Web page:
Until last fall, the 100 families living in Dale View Manor in eastern Prince William County had to walk or drive to the entrance of their subdivision on Minnieville Road just to pick up their mail.
But the letter carrier wasn't the only one who refused to ride the five streets that make up Dale View Manor.
School buses wouldn't go there either. Dale View children were picked up only if they waited at the subdivision entrance. And when winter storms blanketed the roads with snow, residents had to cross their fingers in hopes that state plows would see fit to pass through their streets.
The problem was that the subdivision's streets had never been completed by the developer so they could not be accepted into the state system--and that meant they were unacceptable for school buses, mail trucks and state snowplows.
After a year-and-a-half of waiting for the developer to come through, Prince William was forced to spend $376,000 in taxpayers' money to bring the roads up to state standards. Today, the county is embroiled in a suit with the developer, Sie-Gray, Inc., in an effort to recover the money.
At Woodland Meadows, a subdivision just south of Manassas, the problem still exists--residents get to their new colonial-style homes on unfinished dirt roads. And there are other examples as well. County attorneys in both Prince William and Fairfax, in fact, have their hands full these days with lawsuits against developers who promised to build roads acceptable to state standards but never finished the job. The result for both counties is untold millions in repair bills and legal fees.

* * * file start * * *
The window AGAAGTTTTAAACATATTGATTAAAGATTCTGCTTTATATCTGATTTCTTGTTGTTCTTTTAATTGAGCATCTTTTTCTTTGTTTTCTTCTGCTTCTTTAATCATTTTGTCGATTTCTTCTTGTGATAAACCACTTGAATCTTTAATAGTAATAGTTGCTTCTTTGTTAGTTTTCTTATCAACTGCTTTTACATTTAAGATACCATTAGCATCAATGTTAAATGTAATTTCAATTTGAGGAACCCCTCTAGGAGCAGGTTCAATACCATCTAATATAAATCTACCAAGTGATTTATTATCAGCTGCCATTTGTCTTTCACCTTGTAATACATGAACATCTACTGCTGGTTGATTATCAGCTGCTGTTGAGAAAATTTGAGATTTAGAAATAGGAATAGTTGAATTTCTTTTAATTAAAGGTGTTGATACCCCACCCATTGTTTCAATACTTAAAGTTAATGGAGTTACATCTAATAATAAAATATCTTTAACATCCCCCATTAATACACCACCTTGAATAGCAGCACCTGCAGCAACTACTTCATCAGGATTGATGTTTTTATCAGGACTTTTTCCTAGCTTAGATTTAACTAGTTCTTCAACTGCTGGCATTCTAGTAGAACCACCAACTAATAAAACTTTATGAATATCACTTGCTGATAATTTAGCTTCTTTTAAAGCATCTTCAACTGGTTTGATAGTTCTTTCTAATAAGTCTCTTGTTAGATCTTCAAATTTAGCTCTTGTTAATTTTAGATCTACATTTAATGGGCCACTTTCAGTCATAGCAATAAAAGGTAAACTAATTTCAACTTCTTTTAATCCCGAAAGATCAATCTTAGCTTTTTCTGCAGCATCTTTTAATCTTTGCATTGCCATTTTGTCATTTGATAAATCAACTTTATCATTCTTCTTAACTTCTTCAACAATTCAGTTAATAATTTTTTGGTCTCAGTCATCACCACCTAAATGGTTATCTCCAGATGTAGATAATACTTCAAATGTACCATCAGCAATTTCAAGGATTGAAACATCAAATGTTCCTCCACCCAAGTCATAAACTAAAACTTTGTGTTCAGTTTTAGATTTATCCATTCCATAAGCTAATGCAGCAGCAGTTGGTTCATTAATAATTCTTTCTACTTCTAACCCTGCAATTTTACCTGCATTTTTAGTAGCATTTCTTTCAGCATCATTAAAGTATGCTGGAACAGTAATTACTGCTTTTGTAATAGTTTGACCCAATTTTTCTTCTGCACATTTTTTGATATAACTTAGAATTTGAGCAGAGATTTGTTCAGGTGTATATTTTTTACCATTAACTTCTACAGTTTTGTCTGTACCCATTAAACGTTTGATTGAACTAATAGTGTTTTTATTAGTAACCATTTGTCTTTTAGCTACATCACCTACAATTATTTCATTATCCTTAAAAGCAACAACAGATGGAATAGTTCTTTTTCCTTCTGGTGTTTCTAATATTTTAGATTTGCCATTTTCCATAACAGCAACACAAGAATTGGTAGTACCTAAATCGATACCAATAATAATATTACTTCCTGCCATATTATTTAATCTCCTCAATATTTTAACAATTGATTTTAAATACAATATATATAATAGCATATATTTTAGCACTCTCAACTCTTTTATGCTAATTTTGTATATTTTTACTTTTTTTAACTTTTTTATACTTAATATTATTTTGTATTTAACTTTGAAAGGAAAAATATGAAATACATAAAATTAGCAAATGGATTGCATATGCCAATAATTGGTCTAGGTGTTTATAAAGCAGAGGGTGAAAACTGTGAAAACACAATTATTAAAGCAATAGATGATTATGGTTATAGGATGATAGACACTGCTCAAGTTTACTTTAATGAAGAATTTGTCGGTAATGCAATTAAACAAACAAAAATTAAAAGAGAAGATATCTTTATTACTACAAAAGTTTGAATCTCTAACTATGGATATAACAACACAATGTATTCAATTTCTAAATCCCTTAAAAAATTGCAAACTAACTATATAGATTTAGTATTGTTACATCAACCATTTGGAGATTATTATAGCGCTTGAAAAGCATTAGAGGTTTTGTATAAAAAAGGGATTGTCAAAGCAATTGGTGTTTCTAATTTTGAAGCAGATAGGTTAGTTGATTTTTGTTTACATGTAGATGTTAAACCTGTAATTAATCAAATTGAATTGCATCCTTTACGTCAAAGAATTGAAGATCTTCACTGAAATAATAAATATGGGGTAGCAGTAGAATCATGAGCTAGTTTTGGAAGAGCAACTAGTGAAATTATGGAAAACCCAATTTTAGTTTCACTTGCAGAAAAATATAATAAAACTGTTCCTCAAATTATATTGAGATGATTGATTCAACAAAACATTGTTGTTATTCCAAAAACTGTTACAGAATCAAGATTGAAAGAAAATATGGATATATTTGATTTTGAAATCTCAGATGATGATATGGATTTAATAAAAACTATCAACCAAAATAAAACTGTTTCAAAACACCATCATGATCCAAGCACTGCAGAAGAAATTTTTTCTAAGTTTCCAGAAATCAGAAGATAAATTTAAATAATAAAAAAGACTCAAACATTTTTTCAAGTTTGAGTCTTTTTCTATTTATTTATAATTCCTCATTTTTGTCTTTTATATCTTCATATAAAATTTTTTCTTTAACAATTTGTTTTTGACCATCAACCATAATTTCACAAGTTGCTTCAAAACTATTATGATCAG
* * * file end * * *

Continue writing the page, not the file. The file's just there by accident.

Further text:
In 1981, the most recent year figures are available, developers offered 1,502 bonds to Fairfax County as guarantees that promised road and sewer improvements would be completed. Developers defaulted on 551 of those bonds, leaving the county holding the bag for $64 million worth of improvements needed to bring the subdivisions up to state standards.
Most of those improvements were paid for by the bond holders, according to Larry R. Coons, the county's director of environmental management. Nonetheless, in fiscal 1982, Fairfax was still forced to make $990,000 in emergency road repairs on 16 defaulted projects. Eventually, he said, the county did collect $316,000 of that from the bond holders, but it still was left $674,000 in the hole.
Coons estimated the county is currently trying to collect on 300 defaulted bonds, although he said only a fraction of those will actually go to court. So concerned are county officials that they have commissioned a $150,000 study of the problem, hoping to change its current road bond procedure and curb the massive number of defaults it faces each year.
In Prince William County, officials are waiting to collect on over 100 defaulted bonds, a dozen of which are being contested in court, said Prince William County attorney John Foote. "It is one of the major legal problems in our two counties," he said last week. "And the tough part is, we don't really know a better system from the one we use now."
In all Northern Virginia jurisdictions, subdivision developers must post a bond or letter of credit that insures they will build roads to state standards. If they default and leave a road unfinished or in disrepair, the bank or insurance company that issued the bond is legally responsible for paying the costs of completing the road to the point where the state will accept it and maintain it.